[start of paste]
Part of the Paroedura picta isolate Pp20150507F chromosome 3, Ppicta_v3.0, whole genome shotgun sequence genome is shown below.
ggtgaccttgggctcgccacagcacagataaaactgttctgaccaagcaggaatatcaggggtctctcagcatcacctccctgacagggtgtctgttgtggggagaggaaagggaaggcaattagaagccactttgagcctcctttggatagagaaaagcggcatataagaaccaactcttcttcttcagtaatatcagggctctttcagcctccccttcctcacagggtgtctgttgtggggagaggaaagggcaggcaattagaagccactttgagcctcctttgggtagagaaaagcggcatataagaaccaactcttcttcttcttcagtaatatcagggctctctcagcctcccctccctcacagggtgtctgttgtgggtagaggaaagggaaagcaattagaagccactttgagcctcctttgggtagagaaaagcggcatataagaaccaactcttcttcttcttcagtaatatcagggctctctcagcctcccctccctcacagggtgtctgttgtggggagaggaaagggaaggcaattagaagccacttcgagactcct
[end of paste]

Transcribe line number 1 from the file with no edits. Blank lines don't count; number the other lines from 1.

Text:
Part of the Paroedura picta isolate Pp20150507F chromosome 3, Ppicta_v3.0, whole genome shotgun sequence genome is shown below.